Lannert, after exhausting all of her appeals, sought from Missouri Governor Matt Blunt either commutation of her sentence to life in prison with the possibility of parole after 15 years (she had already served 18 years) or pardon. She had gained support for clemency.[3] On January 10, 2009, the outgoing governor announced the commutation, after completing an "exhaustive review of the evidence," in which he determined that Lannert had suffered extensive abuse by her father, Thomas Lannert. In view of time served, Stacey Lannert was soon released from prison.[4] McCulloch has said he does not believe her claims of abuse.[2]

Lannert was described as having been a 'model prisoner,' active in many different community projects, as well as helping other survivors of incest and abuse.[citation needed] She trained service dogs for the handicapped.[2] She was president of the Outreach program, an organization that brings troubled teens to prison to meet inmates and warn them to take a different path.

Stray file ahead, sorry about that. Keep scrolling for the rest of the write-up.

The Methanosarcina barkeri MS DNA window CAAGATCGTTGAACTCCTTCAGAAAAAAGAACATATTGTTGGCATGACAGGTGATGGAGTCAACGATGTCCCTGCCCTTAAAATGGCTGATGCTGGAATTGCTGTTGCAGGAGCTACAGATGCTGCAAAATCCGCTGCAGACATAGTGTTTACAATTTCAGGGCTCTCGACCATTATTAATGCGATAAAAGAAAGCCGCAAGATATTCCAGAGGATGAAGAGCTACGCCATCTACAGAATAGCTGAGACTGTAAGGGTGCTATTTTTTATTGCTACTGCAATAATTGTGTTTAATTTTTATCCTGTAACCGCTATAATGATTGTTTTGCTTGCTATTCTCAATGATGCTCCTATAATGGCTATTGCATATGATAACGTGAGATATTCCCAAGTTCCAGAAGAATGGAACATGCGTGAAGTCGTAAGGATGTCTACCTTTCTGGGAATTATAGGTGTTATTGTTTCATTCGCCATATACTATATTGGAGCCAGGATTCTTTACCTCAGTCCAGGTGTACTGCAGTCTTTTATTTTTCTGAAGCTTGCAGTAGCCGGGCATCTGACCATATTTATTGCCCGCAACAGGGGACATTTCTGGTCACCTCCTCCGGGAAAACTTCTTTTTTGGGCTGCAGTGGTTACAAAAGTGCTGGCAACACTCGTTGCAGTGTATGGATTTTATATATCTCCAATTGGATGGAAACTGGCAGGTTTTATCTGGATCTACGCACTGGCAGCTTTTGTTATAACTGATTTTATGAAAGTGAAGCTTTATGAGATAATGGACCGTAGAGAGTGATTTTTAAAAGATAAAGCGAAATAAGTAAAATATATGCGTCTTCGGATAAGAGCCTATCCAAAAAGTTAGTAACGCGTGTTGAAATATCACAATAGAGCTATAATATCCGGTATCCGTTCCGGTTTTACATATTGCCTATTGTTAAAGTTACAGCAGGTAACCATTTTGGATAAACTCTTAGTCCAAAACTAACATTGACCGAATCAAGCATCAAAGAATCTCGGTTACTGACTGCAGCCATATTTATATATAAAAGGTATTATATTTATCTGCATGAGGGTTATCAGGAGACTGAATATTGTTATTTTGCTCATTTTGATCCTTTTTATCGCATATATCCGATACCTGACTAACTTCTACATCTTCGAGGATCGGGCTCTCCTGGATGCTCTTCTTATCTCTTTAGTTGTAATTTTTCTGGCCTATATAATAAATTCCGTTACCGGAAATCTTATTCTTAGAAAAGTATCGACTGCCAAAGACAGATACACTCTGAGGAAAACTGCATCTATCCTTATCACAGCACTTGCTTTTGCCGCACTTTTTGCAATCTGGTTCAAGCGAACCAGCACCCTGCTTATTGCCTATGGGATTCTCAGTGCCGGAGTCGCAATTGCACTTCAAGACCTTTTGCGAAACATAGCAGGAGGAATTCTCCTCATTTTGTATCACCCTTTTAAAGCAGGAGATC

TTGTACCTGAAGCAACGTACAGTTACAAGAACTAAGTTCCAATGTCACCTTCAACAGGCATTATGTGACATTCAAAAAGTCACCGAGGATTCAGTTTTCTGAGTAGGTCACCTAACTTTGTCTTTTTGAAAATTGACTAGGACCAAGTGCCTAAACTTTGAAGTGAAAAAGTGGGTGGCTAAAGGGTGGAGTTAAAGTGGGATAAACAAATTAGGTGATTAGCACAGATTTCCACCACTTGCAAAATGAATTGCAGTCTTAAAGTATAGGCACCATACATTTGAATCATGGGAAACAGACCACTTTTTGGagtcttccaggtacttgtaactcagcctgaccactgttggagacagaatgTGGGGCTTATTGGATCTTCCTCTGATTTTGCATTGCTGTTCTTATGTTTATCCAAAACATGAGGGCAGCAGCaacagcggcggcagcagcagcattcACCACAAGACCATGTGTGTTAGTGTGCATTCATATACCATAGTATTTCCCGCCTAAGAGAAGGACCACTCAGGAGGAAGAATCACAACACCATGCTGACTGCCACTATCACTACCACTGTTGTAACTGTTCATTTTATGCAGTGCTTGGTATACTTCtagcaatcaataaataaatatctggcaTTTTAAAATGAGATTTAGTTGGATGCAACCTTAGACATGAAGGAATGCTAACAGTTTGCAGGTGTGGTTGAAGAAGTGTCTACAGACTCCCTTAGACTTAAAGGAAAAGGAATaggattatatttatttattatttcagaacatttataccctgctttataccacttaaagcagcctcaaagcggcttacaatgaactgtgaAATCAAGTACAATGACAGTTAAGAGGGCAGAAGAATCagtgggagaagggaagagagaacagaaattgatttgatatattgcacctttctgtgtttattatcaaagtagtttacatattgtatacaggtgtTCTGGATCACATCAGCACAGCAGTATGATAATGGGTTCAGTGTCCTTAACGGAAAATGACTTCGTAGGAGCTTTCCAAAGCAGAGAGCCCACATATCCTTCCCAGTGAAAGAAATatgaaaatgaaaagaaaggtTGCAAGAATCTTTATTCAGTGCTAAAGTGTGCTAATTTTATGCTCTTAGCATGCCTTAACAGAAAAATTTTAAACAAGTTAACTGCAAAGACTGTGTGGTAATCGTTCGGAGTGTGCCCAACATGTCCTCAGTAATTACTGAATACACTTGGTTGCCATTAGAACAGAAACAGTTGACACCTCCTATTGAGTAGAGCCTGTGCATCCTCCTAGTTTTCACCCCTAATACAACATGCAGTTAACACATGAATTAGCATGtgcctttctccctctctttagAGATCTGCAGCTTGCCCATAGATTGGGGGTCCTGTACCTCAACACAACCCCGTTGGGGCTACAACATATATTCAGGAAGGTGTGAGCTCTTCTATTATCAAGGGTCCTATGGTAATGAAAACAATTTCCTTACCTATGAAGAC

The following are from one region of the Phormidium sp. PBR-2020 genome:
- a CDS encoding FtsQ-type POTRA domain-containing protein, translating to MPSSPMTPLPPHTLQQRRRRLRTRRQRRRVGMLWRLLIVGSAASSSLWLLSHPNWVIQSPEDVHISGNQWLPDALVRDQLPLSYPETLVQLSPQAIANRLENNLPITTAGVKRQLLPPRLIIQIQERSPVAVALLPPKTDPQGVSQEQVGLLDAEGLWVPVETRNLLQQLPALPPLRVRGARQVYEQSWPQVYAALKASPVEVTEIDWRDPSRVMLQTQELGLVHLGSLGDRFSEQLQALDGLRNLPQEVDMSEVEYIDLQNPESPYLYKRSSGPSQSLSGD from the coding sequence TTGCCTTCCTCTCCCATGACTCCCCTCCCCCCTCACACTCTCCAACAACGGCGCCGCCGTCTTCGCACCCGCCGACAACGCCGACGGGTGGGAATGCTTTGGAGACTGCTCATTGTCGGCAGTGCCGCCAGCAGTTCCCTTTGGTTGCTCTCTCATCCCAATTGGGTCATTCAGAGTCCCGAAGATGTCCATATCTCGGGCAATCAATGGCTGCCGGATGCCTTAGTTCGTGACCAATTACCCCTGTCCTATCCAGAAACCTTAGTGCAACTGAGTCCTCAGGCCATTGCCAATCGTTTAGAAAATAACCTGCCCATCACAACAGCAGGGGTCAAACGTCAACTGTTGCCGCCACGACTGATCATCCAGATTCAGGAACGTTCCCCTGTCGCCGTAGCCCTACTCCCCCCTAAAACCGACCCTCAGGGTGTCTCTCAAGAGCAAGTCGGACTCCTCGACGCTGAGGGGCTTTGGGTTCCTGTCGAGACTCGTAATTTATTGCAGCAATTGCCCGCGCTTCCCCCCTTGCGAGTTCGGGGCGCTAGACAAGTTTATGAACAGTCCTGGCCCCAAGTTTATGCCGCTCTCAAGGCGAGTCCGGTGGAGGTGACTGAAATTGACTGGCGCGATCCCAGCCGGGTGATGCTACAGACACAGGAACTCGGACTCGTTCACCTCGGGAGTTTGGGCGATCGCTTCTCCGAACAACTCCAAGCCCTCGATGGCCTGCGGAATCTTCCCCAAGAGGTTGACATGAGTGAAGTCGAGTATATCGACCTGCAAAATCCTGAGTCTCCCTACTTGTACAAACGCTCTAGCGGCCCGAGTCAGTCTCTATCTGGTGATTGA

Stacey Lannert has since founded Healing Sisters, a resource website and non-profit organization to aid women who have suffered abuse, as well as to work to end sexual abuse in America.[5] She has appeared as a guest on The Oprah Winfrey Show on May 14, 2009;[6] The Joy Behar Show on March 16, 2011; and Piers Morgan Tonight on April 20, 2011.[7] In 2011 she published a memoir, written with Kristen Kemp: Redemption: A Story of Sisterhood, Survival, and Finding Freedom Behind Bars.